Kiss Me Deadly is the blackest of film noir movies – a masterpiece wrenched by director Robert Aldrich and screenwriter A I Bezzerides from Mickey Spillane’s trash novel.
The movie is shot through with poetry (Remember Me by Christina Rosetti), unspeakable violence (the kicking naked legs of a woman tortured vaginally with a pair of pliers), hopped-up street talk (“3D-Pow! Va-va-voom!”), strange characters, and fringe-fantastical elements.
After credits that roll the wrong way and a nighttime drive, the desperate Christina (Cloris Leachman), naked under a trench coat, flags down thuggish private eye Mike Hammer (Ralph Meeker).
She drags him into a plot involving spies, hoodlums, cops, a mastermind so erudite that he can only speak in metaphors when warning a dim blonde not to tamper with something deadly enough to kill everyone in range, codeword-dropping secret agents, and a suitcase containing “the big whatsit” – a box of glowing fissionable treasure that might be either pure plutonium or the head of Medusa.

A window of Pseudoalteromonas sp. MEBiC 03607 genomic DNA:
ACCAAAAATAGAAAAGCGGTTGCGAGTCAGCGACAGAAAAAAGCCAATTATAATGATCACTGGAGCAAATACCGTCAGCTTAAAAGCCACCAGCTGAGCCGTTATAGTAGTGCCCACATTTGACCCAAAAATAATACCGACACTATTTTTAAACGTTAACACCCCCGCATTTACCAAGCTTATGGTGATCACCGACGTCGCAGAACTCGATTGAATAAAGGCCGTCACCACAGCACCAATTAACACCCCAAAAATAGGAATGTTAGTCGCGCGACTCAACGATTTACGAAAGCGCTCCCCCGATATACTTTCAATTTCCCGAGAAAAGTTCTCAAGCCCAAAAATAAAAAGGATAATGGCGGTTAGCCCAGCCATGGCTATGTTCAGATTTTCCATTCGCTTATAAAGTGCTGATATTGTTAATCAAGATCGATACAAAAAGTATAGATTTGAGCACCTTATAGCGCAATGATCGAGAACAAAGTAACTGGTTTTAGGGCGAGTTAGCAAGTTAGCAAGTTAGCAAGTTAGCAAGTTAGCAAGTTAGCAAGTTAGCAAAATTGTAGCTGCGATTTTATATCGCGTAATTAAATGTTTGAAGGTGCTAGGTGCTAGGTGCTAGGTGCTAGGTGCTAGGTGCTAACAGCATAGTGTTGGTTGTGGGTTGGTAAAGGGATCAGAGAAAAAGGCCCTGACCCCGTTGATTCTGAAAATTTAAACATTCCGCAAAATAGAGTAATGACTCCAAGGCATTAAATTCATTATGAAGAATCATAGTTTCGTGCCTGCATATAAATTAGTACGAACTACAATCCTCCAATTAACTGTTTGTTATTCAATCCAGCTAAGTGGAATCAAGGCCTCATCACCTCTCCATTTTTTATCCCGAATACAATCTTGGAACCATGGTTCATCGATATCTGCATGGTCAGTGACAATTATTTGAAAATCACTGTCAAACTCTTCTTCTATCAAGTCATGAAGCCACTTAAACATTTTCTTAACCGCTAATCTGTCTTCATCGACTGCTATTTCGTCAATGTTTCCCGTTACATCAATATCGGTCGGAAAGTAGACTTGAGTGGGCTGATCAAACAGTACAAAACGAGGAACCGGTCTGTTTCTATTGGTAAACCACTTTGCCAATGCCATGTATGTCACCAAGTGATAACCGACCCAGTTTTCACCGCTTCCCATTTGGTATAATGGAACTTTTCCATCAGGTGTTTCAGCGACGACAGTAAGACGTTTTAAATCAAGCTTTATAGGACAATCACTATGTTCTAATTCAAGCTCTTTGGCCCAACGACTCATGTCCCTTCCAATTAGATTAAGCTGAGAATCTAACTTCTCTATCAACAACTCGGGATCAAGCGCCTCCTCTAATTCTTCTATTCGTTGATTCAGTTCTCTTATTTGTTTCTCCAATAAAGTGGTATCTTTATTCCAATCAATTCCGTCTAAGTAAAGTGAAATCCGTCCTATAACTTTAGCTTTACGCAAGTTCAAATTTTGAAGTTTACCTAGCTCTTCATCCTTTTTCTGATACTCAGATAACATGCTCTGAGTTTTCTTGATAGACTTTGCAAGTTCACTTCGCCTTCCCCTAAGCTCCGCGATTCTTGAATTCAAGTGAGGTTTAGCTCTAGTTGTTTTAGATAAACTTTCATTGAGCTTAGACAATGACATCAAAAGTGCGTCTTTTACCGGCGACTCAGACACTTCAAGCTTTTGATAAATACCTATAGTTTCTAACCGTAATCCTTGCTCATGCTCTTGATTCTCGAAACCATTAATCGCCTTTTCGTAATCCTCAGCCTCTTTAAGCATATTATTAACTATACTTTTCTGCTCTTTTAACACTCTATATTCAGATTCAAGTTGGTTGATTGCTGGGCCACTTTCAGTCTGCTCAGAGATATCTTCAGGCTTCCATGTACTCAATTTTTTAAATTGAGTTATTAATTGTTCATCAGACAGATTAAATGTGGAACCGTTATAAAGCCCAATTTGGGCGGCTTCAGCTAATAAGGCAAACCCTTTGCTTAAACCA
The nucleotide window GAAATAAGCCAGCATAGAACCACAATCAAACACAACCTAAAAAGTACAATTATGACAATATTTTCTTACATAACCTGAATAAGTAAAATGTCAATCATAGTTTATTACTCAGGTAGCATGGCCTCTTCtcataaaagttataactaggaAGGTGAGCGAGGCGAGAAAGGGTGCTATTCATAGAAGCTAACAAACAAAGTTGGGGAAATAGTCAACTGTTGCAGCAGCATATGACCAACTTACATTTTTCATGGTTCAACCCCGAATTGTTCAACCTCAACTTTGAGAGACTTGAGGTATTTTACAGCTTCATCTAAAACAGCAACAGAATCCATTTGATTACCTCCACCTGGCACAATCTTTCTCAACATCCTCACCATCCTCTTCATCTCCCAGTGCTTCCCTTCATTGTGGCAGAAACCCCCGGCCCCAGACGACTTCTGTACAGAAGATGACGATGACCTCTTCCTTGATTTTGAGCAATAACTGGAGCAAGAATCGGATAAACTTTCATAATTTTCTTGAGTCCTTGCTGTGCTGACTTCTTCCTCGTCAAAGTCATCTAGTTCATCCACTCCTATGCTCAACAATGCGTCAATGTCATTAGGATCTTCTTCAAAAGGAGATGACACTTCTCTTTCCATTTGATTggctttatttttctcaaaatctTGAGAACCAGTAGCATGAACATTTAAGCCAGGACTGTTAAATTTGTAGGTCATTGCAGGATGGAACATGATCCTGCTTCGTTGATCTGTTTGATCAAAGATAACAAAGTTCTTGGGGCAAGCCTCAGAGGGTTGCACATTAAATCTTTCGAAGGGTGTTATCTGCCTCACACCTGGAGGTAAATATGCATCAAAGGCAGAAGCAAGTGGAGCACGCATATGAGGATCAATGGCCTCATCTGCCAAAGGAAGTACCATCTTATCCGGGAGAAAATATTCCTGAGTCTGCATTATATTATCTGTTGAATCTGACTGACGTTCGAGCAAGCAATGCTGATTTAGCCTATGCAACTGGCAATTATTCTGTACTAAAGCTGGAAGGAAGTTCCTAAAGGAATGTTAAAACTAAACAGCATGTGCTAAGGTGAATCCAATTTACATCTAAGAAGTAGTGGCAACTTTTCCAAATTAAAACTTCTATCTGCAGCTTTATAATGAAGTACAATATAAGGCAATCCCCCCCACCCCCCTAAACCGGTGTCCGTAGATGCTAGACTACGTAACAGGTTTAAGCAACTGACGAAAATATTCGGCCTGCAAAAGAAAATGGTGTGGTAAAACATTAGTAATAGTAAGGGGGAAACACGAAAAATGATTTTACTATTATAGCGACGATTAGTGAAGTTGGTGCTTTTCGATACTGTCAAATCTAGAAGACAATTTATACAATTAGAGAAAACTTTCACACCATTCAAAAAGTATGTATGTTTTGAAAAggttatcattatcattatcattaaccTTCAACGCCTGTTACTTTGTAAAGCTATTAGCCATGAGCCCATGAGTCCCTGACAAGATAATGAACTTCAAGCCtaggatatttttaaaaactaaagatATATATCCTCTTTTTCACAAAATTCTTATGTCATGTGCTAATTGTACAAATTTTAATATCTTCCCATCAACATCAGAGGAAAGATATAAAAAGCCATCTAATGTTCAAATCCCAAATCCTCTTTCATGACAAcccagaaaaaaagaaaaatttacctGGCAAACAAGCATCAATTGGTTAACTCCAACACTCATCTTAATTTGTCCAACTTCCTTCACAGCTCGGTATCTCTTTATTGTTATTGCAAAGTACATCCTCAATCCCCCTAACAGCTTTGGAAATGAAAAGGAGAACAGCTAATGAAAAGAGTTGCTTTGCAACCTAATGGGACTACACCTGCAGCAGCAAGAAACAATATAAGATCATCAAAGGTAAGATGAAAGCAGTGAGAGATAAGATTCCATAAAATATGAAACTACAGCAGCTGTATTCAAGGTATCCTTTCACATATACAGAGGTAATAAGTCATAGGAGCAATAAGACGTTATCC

Meeker’s nasty hero (note his smile as he tortures innocent witnesses by breaking irreplaceable opera records or slamming hands in drawers) sucker punches his way through a cast of perverts and sluts, then – at least in some prints – goes up with a mushroom cloud that rises from a beach house at the 1950s apocalypse of a finish.
The film looks cheap. It probably was cheap. Brazen and bleak, Kiss Me Deadly is an essential piece of cold war paranoia.
Dr G.E. Soberin
Gabrielle, ‘Lily Carver’
Horace the Super